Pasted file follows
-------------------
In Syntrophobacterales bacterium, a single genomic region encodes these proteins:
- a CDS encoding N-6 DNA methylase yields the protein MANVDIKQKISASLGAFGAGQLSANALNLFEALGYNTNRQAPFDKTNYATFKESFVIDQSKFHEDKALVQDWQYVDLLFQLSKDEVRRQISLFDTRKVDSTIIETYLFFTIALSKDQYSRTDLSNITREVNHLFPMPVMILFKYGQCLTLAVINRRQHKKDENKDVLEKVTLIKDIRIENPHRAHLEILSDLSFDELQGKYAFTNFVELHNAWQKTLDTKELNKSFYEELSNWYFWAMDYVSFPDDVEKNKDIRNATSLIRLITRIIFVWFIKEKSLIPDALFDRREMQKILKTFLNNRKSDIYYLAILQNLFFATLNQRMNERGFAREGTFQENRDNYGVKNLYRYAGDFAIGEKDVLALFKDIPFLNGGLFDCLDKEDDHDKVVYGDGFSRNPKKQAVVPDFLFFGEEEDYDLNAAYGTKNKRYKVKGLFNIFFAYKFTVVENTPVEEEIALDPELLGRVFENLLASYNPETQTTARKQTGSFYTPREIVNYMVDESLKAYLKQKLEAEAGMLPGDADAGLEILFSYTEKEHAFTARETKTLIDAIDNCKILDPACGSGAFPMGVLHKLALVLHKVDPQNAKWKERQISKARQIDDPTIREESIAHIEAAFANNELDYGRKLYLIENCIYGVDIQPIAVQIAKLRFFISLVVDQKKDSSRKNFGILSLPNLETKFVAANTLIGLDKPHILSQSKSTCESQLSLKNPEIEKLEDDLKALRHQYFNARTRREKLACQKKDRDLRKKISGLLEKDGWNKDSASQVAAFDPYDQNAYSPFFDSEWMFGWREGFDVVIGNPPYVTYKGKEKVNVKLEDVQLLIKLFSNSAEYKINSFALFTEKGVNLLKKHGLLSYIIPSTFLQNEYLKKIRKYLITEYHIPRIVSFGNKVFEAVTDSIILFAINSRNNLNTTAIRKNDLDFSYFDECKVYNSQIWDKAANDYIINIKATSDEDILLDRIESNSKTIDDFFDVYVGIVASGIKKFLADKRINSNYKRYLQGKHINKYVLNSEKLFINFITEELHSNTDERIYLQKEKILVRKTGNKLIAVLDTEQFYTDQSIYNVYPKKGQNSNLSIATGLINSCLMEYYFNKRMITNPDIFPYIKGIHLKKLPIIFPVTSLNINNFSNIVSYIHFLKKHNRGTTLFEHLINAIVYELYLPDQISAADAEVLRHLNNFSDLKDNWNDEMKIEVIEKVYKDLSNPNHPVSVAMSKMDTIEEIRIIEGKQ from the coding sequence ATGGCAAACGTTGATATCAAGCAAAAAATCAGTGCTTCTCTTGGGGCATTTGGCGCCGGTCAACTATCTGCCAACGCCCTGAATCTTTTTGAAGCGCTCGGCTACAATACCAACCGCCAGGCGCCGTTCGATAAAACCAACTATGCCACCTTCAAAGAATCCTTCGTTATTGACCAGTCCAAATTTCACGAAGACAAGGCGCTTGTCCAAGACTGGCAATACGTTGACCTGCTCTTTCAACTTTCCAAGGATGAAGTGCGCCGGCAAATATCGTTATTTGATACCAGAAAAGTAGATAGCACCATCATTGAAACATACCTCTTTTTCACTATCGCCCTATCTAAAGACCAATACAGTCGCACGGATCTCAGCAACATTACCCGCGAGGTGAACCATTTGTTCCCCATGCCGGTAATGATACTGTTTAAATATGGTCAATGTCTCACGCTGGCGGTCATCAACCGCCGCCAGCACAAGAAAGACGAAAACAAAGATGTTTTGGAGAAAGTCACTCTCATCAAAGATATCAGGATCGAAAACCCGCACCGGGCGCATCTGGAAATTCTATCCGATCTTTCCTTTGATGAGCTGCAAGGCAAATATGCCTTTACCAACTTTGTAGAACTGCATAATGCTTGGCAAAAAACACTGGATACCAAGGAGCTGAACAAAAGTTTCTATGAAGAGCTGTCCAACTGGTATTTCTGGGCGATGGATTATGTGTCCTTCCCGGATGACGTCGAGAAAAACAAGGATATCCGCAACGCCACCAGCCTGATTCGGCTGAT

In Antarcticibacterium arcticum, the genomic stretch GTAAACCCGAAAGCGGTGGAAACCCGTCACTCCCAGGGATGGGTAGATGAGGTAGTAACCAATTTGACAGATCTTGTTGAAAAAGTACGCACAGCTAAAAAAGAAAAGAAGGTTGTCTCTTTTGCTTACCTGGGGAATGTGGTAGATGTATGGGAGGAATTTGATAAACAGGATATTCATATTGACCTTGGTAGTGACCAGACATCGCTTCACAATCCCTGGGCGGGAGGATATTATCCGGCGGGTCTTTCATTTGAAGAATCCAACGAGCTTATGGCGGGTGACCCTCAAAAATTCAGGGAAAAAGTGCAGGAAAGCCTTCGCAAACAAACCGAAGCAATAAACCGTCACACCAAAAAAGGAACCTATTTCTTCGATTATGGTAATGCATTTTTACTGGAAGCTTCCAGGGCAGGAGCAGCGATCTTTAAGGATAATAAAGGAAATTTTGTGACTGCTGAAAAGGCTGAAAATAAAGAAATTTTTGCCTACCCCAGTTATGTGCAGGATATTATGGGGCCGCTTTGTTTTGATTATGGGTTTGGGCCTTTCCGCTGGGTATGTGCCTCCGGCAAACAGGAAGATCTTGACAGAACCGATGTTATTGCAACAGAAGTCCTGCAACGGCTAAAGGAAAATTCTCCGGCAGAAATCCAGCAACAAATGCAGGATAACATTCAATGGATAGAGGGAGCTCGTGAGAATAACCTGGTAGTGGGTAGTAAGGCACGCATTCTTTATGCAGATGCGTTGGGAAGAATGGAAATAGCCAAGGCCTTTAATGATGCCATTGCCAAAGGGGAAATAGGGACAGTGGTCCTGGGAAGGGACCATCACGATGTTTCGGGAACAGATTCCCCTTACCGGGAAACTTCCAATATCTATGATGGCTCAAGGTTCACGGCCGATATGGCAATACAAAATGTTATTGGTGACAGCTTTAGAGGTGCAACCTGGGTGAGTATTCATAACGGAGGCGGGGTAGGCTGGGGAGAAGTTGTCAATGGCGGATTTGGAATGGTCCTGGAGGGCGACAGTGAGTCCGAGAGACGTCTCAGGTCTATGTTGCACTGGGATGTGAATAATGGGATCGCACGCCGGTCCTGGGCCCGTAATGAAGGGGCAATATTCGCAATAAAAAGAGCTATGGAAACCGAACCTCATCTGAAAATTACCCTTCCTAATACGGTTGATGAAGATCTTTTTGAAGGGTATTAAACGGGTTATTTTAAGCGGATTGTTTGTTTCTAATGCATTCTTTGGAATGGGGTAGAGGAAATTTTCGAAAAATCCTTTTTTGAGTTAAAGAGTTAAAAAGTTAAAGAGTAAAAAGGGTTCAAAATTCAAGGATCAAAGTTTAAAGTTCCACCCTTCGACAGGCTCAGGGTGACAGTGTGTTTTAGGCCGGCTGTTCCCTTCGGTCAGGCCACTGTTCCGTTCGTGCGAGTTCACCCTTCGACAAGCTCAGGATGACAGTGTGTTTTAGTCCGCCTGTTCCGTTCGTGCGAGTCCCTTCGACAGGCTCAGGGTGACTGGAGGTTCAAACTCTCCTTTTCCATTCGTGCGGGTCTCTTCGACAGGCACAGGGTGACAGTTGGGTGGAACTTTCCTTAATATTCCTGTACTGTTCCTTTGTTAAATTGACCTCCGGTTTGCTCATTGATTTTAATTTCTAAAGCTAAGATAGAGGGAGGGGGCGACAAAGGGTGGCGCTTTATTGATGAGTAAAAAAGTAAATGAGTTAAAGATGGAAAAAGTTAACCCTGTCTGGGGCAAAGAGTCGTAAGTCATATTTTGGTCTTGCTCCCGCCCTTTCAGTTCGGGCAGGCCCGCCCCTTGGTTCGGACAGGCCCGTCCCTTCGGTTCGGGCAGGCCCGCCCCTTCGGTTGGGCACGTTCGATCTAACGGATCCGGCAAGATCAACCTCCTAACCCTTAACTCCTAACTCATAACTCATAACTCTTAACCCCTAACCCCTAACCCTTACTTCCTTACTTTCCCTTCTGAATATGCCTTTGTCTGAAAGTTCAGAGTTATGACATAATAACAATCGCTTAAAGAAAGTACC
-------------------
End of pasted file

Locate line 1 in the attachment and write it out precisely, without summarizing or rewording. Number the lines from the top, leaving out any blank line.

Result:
In Syntrophobacterales bacterium, a single genomic region encodes these proteins: